Batwoman, announced on the cover of Detective Comics 223, rocked the Batcave’s status quo. Here was a major addition to Gotham’s ranks, and she was capable of besting Batman and Robin at the superhero game. But the female superhero’s arrival wasn’t just about spicing up Batman and Robin’s routine; it was also intended to short circuit the perceived subtext that the Dark Knight and Boy Wonder shared more than an interest in punching out bad guys. (Read more)
Dante A. Ciampaglia, "Fear of a Gay Batman Brought Batwoman to Life," History, August 16, 2018.
At the time of Kate's introduction, LGBTQIA rights were a major topic of discussion. While gay marriage was not yet legal, it was under constant discussion, and civil union rights were being granted across the nation. In television, characters like Willow in Buffy the Vampire Slayer were proving that stories involving queer characters and themes could be immensely successful among fans. In comics, characters like Northstar from Alpha Flight had come out years ago, but had been shunted immediately to the side. Seldom did queer characters appear as stars of major story arcs. Batwoman's popularity changed that, and in the more than a decade that has passed since her debut, there's been a lot of expansion in major roles for queer characters. (Read more)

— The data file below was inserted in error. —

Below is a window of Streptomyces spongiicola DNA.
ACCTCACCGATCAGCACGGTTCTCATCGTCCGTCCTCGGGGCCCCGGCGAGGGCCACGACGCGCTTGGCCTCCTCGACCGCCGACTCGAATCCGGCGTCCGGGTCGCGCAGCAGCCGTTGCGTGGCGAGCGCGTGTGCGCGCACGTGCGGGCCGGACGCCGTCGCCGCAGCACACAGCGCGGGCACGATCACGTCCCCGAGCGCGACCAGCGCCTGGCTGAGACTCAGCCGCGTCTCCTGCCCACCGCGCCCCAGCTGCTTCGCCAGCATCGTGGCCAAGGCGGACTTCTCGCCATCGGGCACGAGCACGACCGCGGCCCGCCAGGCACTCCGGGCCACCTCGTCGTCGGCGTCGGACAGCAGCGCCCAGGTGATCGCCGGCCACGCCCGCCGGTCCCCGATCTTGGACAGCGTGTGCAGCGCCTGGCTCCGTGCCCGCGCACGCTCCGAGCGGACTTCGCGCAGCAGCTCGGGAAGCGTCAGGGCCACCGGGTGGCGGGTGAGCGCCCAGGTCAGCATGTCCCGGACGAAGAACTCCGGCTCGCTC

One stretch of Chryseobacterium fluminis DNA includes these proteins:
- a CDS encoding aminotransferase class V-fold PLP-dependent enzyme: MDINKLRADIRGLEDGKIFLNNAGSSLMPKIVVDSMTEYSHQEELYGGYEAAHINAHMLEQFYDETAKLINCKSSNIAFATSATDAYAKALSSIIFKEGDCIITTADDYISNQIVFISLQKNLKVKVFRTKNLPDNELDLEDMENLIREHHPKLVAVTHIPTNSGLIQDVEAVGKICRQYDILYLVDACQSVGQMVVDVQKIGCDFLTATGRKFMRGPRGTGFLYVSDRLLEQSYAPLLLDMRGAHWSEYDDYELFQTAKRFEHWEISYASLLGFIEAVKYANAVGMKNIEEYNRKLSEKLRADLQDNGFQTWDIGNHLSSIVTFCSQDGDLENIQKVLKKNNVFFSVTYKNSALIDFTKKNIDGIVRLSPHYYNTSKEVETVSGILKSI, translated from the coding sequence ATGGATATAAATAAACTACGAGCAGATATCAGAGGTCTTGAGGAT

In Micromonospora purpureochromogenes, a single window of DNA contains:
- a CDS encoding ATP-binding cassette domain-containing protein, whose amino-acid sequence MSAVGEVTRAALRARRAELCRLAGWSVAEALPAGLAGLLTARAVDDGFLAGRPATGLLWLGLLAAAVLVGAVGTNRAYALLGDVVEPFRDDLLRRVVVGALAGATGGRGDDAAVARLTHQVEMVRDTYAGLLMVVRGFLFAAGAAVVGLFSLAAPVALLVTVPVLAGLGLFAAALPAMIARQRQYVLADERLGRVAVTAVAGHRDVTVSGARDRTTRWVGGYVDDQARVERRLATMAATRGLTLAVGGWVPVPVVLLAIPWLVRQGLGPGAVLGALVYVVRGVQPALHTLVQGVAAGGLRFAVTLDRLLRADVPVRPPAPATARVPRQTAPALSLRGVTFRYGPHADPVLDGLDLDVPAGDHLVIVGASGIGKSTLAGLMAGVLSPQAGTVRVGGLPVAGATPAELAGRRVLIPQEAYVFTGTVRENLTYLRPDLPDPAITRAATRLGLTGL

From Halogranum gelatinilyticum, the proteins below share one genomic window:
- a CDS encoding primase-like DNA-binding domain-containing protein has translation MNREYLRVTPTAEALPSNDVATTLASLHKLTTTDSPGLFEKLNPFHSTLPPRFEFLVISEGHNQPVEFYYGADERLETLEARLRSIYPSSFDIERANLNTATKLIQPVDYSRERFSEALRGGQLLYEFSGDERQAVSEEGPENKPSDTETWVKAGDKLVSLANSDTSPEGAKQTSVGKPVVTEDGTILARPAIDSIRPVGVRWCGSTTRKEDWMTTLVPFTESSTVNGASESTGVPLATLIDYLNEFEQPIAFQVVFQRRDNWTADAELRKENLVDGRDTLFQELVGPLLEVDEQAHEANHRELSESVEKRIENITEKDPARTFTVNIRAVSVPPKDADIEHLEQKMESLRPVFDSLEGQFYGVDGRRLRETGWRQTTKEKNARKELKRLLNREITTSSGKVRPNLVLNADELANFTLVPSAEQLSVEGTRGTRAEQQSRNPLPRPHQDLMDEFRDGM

Sara Century, "The secret history of Batwoman," Syfy Wire, May 11, 2020.
The representation of queer sexuality and identity in Batwoman: Elegy is unique, interesting, and powerful in its own right. However, the text's metatextual relationship with its genre also creates exciting implications for the superhero genre. Like a drag performance, Batwoman: Elegy's imitation with a difference allows its readers to confront the construction of the superhero genre from a new vantage point. Beginning with the origin story of a superhero, Batwoman: Elegy presents a notion of identity that is explicitly queer, but through its imitation reveals an implicit queerness in the construction of identity in superhero comics. (Read more)
Andréa Gilroy, 2015, "The epistemology of the phone booth: The superheroic identity and queer theory in Batwoman: Elegy," ImageText: Interdisciplinary Comics Studies, 8(1).